Eight leading education academics have hit back at a “flawed” study that claimed poor pupils at grammar schools were twice as likely to attend Oxbridge.

The Higher Education Policy Institute has published a collection of essays today, titled ‘Social Mobility and Higher Education: Are grammar schools the answer? ‘

It was published partly in response to a controversial study last year from Iain Mansfield that claimed poor pupils living in regions with grammar schools were twice as likely to attend Oxbridge than those in non-selective regions.

But Matt Dickson and Lindsey Macmillan, from the University of Bath and UCL Institute of Education respectively, said the most “reliable conclusion that can be drawn is that social mobility – as measured by progression to elite higher education – is unequivocally damaged by the selective schooling system”.

They added there were “significant data issues” in Mansfield’s study which mean the proportion of disadvantaged pupils attending selecting schools is “overstated”.

The pair’s essay also claims Mansfield’s statistical analysis was “flawed” as it conflates correlation with causality – “therefore severely overestimating the selective school advantage”.

Finally, they say the report’s conceptual methodology is “limited” as it ignores the impact of selective schooling systems on those pupils not attending grammar schools.

Mansfield also previously claimed academic researchers could be ignoring the benefits of grammar schools because they are politically biased against them.

Professor Vikki Boliver, from Durham University, and Dr Queralt Capsada-Munsech, from the University of Glasgow, added: “To dismiss a virtual consensus among academics as merely the “views” of experts is to fail to appreciate the difference between subjective beliefs and objective evidence.”

They state most empirical studies find selective education does not boost educational attainment or foster social mobility.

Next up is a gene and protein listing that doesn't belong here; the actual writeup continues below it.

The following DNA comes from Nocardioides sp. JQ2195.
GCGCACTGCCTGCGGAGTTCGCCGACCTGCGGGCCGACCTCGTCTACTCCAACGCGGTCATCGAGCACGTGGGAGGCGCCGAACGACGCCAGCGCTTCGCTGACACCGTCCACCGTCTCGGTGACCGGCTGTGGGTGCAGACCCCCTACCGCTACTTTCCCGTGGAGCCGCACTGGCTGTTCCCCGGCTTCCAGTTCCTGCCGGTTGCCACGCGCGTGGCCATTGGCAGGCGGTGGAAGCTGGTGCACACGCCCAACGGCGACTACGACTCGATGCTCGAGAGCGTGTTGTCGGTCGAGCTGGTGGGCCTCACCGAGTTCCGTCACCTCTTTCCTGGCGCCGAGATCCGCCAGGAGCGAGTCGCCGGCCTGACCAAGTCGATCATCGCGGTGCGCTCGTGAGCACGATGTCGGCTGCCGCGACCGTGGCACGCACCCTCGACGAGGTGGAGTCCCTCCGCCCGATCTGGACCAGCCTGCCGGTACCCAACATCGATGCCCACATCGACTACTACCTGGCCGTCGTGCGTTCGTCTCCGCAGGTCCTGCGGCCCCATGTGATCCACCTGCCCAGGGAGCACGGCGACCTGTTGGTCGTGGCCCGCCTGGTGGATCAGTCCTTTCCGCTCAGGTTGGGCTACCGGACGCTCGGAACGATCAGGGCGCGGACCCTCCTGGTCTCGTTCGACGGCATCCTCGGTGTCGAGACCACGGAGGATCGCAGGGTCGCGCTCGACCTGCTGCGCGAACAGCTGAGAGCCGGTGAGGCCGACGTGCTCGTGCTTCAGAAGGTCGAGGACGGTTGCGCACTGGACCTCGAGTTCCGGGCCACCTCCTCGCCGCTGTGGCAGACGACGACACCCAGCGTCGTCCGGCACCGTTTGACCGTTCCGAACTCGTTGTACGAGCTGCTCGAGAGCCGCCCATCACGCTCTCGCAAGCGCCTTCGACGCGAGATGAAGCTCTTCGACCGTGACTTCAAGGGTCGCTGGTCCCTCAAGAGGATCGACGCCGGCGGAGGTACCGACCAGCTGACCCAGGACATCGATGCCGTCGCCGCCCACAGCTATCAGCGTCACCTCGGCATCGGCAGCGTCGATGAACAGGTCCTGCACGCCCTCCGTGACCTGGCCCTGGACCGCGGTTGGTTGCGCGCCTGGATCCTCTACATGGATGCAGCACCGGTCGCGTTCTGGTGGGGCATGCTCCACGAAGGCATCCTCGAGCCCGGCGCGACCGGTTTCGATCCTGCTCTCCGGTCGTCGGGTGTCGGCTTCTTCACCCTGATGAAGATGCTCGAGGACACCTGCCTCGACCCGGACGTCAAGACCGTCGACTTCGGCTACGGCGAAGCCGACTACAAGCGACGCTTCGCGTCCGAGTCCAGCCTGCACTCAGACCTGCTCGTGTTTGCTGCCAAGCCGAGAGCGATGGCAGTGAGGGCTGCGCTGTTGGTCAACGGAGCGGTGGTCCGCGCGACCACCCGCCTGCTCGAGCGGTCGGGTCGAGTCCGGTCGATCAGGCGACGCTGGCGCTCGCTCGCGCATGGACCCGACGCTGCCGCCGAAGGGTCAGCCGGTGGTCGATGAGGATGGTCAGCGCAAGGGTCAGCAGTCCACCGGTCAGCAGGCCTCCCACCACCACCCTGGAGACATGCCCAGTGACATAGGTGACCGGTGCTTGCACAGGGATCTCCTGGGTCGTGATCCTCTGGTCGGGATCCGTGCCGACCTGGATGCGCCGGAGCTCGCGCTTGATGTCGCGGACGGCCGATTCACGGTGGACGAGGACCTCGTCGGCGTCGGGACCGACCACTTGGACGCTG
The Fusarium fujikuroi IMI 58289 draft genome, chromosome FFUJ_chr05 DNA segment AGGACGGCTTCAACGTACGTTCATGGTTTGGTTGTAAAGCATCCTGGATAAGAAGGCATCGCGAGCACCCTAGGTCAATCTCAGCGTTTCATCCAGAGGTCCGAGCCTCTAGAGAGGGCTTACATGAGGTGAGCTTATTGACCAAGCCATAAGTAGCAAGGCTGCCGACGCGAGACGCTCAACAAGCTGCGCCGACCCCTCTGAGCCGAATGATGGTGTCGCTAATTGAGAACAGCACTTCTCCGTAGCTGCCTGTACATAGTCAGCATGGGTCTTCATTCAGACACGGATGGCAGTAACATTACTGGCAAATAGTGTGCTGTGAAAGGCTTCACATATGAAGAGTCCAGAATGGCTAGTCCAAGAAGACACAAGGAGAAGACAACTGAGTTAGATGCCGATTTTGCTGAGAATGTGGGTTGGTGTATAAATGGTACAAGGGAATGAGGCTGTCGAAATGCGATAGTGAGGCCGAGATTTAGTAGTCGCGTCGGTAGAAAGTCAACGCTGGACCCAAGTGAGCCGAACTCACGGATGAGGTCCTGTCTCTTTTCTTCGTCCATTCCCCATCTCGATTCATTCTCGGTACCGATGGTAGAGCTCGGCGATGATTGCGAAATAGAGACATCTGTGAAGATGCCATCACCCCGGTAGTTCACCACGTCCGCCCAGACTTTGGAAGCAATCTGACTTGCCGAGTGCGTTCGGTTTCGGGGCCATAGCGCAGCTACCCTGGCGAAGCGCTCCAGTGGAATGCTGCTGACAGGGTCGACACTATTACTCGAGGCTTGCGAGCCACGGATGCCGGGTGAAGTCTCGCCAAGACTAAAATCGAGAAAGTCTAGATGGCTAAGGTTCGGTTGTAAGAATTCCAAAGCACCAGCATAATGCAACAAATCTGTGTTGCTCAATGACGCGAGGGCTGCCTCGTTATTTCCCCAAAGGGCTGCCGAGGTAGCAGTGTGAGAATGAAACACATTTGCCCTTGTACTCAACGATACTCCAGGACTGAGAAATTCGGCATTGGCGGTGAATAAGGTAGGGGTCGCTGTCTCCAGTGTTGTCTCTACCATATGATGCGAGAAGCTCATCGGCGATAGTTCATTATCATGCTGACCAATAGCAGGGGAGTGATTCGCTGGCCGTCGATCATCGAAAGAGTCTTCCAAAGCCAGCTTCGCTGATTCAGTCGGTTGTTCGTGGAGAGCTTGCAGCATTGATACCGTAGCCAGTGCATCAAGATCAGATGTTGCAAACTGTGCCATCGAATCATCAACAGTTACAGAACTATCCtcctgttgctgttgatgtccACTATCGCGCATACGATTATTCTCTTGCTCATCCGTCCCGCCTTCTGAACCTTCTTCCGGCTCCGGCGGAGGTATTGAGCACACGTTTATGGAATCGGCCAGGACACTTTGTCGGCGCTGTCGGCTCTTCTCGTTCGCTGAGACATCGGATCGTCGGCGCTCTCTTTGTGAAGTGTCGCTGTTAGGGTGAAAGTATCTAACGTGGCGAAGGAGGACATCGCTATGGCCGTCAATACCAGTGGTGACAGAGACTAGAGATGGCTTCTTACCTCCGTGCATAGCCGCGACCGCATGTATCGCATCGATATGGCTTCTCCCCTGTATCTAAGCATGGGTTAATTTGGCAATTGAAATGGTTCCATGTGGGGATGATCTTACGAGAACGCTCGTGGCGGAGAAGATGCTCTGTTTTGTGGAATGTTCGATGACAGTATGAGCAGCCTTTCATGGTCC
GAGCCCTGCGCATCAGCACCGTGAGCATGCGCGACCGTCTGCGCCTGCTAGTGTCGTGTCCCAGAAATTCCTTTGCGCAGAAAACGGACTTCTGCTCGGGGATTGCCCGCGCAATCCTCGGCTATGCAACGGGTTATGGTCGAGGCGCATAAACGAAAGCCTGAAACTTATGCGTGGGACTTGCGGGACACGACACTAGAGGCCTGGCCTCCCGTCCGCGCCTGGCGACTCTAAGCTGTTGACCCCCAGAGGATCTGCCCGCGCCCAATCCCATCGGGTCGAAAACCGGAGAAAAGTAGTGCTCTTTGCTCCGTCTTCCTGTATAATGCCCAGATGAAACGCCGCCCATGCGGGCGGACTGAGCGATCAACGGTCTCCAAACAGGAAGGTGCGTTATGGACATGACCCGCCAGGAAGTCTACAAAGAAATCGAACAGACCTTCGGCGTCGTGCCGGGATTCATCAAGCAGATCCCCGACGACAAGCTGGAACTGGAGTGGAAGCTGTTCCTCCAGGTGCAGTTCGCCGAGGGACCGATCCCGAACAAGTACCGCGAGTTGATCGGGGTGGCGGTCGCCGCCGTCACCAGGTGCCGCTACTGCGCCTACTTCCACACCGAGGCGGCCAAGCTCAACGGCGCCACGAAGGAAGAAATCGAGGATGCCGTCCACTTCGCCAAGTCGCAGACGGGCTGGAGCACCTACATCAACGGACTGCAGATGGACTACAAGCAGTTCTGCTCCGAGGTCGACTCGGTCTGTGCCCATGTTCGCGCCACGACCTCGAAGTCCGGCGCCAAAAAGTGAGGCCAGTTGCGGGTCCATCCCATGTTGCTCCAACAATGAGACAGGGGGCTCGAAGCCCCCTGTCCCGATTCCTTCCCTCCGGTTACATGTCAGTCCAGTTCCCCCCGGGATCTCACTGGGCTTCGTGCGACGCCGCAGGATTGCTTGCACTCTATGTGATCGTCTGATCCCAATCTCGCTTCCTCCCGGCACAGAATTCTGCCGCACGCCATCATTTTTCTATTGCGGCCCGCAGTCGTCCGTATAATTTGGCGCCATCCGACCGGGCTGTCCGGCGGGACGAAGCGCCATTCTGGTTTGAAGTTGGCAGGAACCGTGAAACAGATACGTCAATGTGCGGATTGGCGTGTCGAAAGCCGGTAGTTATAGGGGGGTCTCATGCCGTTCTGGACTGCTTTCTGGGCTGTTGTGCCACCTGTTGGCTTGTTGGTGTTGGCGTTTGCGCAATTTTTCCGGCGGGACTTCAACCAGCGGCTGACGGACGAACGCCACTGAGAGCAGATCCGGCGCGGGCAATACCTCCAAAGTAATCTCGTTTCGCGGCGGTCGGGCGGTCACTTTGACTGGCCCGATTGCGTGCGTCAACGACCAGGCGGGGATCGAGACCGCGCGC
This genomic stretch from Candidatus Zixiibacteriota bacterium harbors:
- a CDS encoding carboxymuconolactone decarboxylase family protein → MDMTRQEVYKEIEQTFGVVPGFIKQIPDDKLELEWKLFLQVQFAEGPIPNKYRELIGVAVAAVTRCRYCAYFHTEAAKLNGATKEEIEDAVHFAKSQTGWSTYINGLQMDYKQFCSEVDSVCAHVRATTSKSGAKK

The collection ends with vice-chancellor of the Open University Professor Tim Blackman calling to reduce selection in higher education, rather than increase it in secondary education.

Blackman states that high entry grades are used to “signal prestige” and there is no expectation on universities “to add value to students’ prior attainment”.

He states less selection would create “more diverse and inclusive” student communities which would enable peer learning and “likely improve educational outcomes”.

Mansfield, who was special adviser to former universities minister Jo Johnson, said the paper raises “some interesting points”. But he added it “contains a number of significant issues that call into question its value as a definitive statement on this subject”.

“Notably, at no point is the paper able to challenge the most striking finding of my report last year – the five-fold increase in propensity for BME children in selective areas to progress to Oxbridge.”

Former prime minister Theresa May’s attempts to end the ban on new grammar schools were unsuccessful. The current government is focused instead on expanding existing grammar provision, with a £200 million fund available to selective schools that agree to improve access for poorer pupils over four years.

However a Schools Week investigation found despite the promises to open up access from the first 16 grammar schools to get cash, they still lagged behind comprehensives.

A Department for Education spokesperson said: “Selective schools are some of the highest performing schools in the country.. They can only receive expansion funding if they meet the high bar we have set and clearly demonstrate how they will admit more pupils from disadvantaged backgrounds.”